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South32

3.9
  • 50,000 - 100,000 employees

Yuriz Mayolie

Being able to work on the underlying systems controlling the process is very interesting, and it gives me a different point of view compared to when I looked at it as a process engineer.

What's your job about?

South32 is a globally diversified mining company. We mine and refine metals such as alumina, manganese, and silver. Here at Worsley, we focus on refining bauxite we receive from the mines into alumina which we ship out to our smelters.

As a Graduate Technology at Worsley, I’m part of the Control and Automations team who takes care of the control systems of the plant. We program and maintain automation of process control on site, from simple PID (Proportional, Integral, Derivative) loops to Sequence Control and MVCs (Multi Variable Controller), including the operator graphical interface.

What's your background?

I grew up in Bogor, Indonesia with my parents and three other siblings. Our dad’s humble beginnings and achievements in the petroleum industry have always inspired us to pursue a STEM career, and what led me to choose Chemical Engineering as a major. Of course, he was also encouraging when it comes to pursuing education overseas, so when my local university offered the partnership program with the University of Queensland, I was raring to go. With the program, I completed my first two years of university back home and my final two years in Brisbane.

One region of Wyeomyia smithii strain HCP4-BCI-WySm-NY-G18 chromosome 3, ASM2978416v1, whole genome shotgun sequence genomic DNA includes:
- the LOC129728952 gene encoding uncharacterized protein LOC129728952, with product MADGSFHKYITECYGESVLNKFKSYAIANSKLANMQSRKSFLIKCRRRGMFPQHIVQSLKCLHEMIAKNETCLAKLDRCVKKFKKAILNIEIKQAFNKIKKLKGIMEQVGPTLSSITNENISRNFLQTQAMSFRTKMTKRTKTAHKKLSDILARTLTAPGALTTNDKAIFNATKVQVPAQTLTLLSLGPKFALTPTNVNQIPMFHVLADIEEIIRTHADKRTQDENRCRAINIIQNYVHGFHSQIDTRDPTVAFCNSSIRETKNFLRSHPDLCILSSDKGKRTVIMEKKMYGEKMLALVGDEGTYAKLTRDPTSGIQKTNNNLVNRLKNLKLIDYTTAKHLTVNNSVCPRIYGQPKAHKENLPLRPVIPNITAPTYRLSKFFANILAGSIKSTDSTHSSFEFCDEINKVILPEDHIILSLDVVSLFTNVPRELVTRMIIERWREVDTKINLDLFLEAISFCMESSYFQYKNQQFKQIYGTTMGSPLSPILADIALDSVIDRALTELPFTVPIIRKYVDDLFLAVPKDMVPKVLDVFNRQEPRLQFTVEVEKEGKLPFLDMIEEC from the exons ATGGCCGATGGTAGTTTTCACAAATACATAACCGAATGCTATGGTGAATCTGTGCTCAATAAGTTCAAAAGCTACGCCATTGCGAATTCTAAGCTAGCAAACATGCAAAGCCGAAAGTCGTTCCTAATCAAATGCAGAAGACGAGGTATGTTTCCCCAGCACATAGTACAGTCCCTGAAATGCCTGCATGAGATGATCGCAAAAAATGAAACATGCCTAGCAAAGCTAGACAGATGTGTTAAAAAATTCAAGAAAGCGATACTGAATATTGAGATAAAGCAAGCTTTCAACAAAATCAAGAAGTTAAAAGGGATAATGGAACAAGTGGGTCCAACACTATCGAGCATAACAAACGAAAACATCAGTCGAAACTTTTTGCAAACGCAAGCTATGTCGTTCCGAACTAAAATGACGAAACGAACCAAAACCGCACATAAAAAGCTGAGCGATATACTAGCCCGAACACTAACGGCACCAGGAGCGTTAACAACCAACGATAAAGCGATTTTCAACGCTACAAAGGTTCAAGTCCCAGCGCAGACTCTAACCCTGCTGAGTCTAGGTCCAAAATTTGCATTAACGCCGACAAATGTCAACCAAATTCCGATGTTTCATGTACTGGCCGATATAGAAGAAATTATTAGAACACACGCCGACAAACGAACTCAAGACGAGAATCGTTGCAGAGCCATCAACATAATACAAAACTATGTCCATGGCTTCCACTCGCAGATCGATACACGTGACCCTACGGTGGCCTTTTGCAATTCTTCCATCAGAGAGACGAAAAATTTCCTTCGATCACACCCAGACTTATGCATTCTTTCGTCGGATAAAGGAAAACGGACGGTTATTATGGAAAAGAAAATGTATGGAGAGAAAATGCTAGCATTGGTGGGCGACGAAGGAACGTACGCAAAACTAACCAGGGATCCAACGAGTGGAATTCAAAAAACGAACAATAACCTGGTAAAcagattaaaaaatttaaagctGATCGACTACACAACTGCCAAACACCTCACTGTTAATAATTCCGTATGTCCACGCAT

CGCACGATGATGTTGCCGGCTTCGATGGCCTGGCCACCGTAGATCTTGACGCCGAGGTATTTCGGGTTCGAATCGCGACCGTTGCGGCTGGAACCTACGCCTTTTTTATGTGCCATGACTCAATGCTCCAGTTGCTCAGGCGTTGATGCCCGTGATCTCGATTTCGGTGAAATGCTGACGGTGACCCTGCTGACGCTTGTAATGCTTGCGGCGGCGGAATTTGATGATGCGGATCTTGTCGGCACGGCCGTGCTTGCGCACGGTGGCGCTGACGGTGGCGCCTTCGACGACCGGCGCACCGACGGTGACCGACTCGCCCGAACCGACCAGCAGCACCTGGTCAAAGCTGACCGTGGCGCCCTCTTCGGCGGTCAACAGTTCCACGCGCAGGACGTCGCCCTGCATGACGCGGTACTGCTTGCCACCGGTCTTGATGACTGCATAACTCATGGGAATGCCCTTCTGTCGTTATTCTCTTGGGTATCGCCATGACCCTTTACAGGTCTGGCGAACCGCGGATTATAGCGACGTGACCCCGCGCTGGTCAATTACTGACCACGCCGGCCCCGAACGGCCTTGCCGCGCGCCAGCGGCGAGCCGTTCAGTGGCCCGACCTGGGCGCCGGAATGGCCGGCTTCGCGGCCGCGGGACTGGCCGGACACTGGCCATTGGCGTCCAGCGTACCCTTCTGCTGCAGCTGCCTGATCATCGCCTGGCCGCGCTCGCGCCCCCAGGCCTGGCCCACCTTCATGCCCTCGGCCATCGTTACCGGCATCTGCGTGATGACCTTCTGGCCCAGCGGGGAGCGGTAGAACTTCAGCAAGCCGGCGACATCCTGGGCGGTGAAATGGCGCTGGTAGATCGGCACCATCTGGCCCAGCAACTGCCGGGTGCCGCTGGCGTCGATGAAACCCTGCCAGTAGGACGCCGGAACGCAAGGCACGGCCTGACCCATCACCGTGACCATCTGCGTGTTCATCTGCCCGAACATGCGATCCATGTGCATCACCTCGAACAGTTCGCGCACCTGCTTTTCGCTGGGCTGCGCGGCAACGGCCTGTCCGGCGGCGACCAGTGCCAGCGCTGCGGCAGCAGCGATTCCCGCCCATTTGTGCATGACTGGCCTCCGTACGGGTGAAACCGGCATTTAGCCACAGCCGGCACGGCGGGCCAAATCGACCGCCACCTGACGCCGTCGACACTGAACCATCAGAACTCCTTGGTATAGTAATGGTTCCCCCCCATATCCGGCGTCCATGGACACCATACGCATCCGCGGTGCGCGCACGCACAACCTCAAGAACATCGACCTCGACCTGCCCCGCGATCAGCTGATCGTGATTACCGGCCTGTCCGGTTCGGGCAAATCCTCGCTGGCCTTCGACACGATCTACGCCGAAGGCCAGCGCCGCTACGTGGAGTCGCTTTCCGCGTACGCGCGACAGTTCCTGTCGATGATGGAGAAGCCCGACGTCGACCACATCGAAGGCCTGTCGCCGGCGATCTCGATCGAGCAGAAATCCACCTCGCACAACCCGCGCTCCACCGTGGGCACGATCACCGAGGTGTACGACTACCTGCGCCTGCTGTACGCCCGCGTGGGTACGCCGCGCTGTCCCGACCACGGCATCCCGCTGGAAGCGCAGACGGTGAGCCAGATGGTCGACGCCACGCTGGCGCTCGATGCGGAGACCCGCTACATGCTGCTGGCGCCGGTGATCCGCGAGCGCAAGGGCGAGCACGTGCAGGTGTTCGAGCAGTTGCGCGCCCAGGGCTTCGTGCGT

Despite having chosen the major, I’ve always had a separate interest in technology and programming. During university, I was the go-to for Excel, Matlab and all other chemical engineering software amongst my peers. I took this interest further and enrolled in an introduction to programming course where I learned Python. When graduation came and I was applying for jobs, I saw South32 putting up an ad for Graduate Technology and I signed up straight away.

Could someone with a different background do your job?

Yes. In fact, the Control and Automations team would normally have a background in either control and instrumentation systems or electrical engineer, so I’m already a non-normal case! For the first few months, I ran purely with interest and willingness to learn. It helps that the program invests so much in their graduates and provided me with the necessary training and guidance for my role. The role does get very technical and also involves programming, so one should make sure they are aware and have some basic foundations for that, so they don’t get overwhelmed.

What's the coolest thing about your job?

I’m now in my second year of the graduate program and I’m loving how I can utilise both my interest in technology and my background in chemical engineering in my day to day! Being able to work on the underlying systems controlling the process is very interesting, and it gives me a different point of view compared to when I looked at it as a process engineer. Also, we work on live systems so if you turn off the pump on the screen, it will turn that pump off out at the field!

What are the limitations of your job?

The process control world encompasses a very large infrastructure of different hardware and software so it will take a considerably long time to be ‘an expert’. Furthermore, a typical career path for a process control engineer is fairly ‘Technical’. On the other side, if you’re like me and enjoy technical challenges this job is perfect!

3 pieces of advice for yourself when you were a student...

Keep working hard, be brave and continue to pursue where your interest lies!